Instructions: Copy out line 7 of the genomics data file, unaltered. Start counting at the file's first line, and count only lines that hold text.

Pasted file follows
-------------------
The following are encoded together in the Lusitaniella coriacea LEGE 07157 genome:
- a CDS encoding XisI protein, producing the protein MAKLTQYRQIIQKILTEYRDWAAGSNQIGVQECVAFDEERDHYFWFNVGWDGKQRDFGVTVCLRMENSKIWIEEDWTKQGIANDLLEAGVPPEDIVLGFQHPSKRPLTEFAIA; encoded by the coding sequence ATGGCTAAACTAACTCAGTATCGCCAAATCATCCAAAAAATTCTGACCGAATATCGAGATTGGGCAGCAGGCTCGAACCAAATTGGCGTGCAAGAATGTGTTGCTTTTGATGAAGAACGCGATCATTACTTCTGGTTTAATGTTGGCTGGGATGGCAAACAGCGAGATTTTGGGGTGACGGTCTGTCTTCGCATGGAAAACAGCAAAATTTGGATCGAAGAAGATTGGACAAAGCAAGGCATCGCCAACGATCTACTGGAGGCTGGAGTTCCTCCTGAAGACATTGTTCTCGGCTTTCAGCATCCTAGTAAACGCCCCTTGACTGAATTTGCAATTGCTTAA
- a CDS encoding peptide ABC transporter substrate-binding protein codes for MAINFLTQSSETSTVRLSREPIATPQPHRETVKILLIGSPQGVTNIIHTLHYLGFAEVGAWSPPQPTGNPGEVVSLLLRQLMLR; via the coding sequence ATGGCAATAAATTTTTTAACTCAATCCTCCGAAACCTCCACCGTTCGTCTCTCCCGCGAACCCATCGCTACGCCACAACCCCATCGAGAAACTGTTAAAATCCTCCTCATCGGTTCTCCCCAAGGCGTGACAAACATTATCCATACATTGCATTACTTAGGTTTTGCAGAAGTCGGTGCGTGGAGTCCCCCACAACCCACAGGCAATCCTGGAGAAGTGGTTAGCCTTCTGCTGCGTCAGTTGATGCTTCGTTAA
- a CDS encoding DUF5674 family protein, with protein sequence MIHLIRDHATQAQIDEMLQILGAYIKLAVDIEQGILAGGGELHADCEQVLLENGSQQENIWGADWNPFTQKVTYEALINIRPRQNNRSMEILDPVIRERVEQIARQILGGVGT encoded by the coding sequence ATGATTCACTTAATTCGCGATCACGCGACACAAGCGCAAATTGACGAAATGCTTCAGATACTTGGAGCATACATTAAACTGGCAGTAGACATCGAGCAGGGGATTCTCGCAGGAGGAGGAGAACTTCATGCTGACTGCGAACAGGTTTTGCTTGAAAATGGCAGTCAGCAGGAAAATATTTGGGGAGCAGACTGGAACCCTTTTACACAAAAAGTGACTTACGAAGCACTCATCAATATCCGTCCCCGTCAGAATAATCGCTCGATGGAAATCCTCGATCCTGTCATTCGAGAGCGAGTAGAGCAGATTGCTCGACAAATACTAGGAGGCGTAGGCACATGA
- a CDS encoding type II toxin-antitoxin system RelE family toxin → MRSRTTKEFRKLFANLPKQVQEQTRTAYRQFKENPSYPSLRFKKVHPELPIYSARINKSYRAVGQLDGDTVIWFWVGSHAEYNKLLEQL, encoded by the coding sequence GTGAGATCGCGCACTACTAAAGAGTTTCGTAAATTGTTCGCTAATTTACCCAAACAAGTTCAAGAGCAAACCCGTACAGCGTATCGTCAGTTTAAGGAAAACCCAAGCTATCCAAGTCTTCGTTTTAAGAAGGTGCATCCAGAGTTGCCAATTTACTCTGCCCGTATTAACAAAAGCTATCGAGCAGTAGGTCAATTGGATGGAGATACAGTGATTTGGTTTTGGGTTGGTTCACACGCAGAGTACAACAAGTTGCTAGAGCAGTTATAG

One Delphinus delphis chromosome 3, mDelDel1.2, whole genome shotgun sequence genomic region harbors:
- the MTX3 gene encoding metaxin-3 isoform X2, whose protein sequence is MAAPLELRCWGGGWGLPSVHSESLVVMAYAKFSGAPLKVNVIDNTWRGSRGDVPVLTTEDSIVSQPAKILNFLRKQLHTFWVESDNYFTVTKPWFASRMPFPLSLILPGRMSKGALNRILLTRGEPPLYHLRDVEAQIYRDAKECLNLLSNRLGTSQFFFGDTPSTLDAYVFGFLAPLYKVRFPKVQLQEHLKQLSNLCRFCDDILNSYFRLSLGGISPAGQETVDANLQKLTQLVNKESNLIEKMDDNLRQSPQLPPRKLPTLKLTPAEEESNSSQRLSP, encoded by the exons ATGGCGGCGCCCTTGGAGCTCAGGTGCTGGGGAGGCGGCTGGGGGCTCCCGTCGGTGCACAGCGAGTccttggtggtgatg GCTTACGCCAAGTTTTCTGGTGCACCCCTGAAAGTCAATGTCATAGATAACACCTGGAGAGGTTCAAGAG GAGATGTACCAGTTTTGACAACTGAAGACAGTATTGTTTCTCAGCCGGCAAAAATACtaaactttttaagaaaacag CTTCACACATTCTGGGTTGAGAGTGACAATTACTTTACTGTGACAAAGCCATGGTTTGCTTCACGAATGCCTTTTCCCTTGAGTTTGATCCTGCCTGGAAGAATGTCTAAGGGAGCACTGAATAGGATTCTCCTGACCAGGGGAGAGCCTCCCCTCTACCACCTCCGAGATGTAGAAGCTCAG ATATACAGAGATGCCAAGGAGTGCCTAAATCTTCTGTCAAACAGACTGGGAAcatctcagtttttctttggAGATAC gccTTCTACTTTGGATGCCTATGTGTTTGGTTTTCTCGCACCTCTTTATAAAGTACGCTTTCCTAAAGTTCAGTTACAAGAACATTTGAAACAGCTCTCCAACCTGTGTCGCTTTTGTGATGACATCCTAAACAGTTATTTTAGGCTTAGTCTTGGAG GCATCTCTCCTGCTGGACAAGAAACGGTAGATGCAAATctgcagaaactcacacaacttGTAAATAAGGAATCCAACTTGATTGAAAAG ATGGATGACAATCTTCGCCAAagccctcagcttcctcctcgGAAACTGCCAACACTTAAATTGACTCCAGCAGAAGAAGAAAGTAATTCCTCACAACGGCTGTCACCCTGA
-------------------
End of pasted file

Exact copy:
- the MTX3 gene encoding metaxin-3 isoform X2, whose protein sequence is MAAPLELRCWGGGWGLPSVHSESLVVMAYAKFSGAPLKVNVIDNTWRGSRGDVPVLTTEDSIVSQPAKILNFLRKQLHTFWVESDNYFTVTKPWFASRMPFPLSLILPGRMSKGALNRILLTRGEPPLYHLRDVEAQIYRDAKECLNLLSNRLGTSQFFFGDTPSTLDAYVFGFLAPLYKVRFPKVQLQEHLKQLSNLCRFCDDILNSYFRLSLGGISPAGQETVDANLQKLTQLVNKESNLIEKMDDNLRQSPQLPPRKLPTLKLTPAEEESNSSQRLSP, encoded by the exons ATGGCGGCGCCCTTGGAGCTCAGGTGCTGGGGAGGCGGCTGGGGGCTCCCGTCGGTGCACAGCGAGTccttggtggtgatg GCTTACGCCAAGTTTTCTGGTGCACCCCTGAAAGTCAATGTCATAGATAACACCTGGAGAGGTTCAAGAG GAGATGTACCAGTTTTGACAACTGAAGACAGTATTGTTTCTCAGCCGGCAAAAATACtaaactttttaagaaaacag CTTCACACATTCTGGGTTGAGAGTGACAATTACTTTACTGTGACAAAGCCATGGTTTGCTTCACGAATGCCTTTTCCCTTGAGTTTGATCCTGCCTGGAAGAATGTCTAAGGGAGCACTGAATAGGATTCTCCTGACCAGGGGAGAGCCTCCCCTCTACCACCTCCGAGATGTAGAAGCTCAG ATATACAGAGATGCCAAGGAGTGCCTAAATCTTCTGTCAAACAGACTGGGAAcatctcagtttttctttggAGATAC gccTTCTACTTTGGATGCCTATGTGTTTGGTTTTCTCGCACCTCTTTATAAAGTACGCTTTCCTAAAGTTCAGTTACAAGAACATTTGAAACAGCTCTCCAACCTGTGTCGCTTTTGTGATGACATCCTAAACAGTTATTTTAGGCTTAGTCTTGGAG GCATCTCTCCTGCTGGACAAGAAACGGTAGATGCAAATctgcagaaactcacacaacttGTAAATAAGGAATCCAACTTGATTGAAAAG ATGGATGACAATCTTCGCCAAagccctcagcttcctcctcgGAAACTGCCAACACTTAAATTGACTCCAGCAGAAGAAGAAAGTAATTCCTCACAACGGCTGTCACCCTGA